The Brexit Lexicon (Summary)

In July last year we published the first part of ‘The Brexicon’ in which we explained some of the jargon encountered in the Brexit debate (see Brexicon Part 1). Many of the words used don’t seem to have the same meaning as they do in normal use, in fact they often have the opposite meaning, probably to deceive the public. We have now added more terms.

Open Brexicon - summary

When David Cameron described UKIP members as ‘fruitcakes, loonies and closet racists’ everyone understood why – it was even quite funny. However, the Brexit debate is being debased by a more subtle use of language. The Independent Group (TIG) of MPs who have left their parties to oppose Brexit describe themselves as ‘centrists’; John Major calls the European Research Group (ERG) ‘extremists’ because they want to leave the EU, just like the majority who voted for that in the 2016 Referendum. But there are many, even more subtle misuses of everyday words intended to blur our understanding of reality.

Below is a list of some of these smokescreen-terms and a brief definition. Despite the satirical intent of the initial definitions given here there is a serious reason for revealing the truth behind them; more serious and detailed explanations of how the terms have been misused are given in these three posts: Brexicon Parts 1, 2, 3 (linked below)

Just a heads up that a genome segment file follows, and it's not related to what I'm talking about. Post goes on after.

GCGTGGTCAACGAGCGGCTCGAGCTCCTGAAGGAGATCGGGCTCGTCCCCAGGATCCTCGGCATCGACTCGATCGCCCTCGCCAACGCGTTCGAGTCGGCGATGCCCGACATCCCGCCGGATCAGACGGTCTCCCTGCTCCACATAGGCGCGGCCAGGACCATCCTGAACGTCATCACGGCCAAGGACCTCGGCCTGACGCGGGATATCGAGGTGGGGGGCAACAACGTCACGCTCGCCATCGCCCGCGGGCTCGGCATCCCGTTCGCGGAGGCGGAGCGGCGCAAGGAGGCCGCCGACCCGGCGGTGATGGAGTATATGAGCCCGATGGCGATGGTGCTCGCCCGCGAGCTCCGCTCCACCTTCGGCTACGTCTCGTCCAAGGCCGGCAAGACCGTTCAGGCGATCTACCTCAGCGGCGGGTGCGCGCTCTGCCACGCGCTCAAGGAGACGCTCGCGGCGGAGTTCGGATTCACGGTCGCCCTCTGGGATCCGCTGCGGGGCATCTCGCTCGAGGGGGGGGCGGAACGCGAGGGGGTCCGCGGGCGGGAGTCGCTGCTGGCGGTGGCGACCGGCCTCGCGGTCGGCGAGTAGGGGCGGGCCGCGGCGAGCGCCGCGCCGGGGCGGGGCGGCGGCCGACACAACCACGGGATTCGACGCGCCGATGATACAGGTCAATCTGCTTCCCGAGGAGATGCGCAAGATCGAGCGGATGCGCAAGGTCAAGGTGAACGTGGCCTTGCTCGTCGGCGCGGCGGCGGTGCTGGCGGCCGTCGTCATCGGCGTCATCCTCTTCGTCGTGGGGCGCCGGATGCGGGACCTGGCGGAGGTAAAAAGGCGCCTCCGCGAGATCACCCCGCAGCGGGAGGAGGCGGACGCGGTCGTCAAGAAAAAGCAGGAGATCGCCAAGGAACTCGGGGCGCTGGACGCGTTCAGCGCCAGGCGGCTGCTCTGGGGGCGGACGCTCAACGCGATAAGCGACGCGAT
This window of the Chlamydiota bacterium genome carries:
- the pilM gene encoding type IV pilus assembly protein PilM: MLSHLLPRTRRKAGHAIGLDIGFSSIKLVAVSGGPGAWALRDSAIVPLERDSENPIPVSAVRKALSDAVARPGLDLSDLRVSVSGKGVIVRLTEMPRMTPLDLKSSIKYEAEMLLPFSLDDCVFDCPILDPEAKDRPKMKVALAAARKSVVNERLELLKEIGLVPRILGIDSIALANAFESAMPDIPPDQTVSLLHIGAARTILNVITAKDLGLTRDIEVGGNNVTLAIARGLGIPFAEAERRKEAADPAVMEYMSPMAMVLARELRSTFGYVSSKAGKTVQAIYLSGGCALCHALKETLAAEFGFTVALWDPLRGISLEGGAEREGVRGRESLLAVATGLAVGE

Brexit Means Brexit – a tautology (and therefore meaningless).
Businessa CEO, senior manager or spokesperson of a large corporation or lobby who knows better than the rest of us what is good for big business.
Competence The power to declare competence and take control, regardless of skill or knowledge.
Convergence When groups of nations converge to different foci.
DivergenceWhen the economic centrifuge of EU policy alerts the Commission that it must ‘spin’ faster to achieve uniformity.
Ever Closer Union – the drive towards uniformity of legal and regulatory control across all member nations, regardless of their citizens’ choices.
Exit (noun), the entrance to a prison; Exit (verb) the process of withdrawing, as in Brexit (see Withdrawal)
Experta person who knows a great deal about very little.
Freedomthe mandatory acceptance of migration of people, capital, goods and services between nations.
Good Friday Agreement when Junker and his cohorts agree to start the weekend with a good dinner accompanied by some fine wine.
Level Playing Field – A field containing different levels.
ModeratesPoliticians who take the extreme position that the people must not be able to decide anything that ‘moderates’ disagree with.
Newspeak The language used in George Orwell’s novel ‘1984’ by the oppressive government of Oceania; not strictly an EU technical term but the similarities are striking.
Negotiation   – a longer form of the everyday word ‘negation’ where one side (UK) makes a proposal and the other (EU) says “No” (or probably “Non!)”.
People’s Vote – A referendum in which the Government asks voters to chose the approved option so they won’t have to keep on voting until they do.
Populist a person or political party that opposes EU supra-nationalism and is therefore xenophobic and probably also racist or fascist.
Stability – when everybody lets the Germans run things properly.
Subsidiarity – powers move inexorably upwards, further into the clutches of the bureaucracy
Unity when everyone agrees with what Germany says.
Withdrawal – the legal abrogation of the right to leave.

The Brexit Lexicon (Part 1)

The Brexit Lexicon (Part 2)

The Brexit Lexicon (Part 3)



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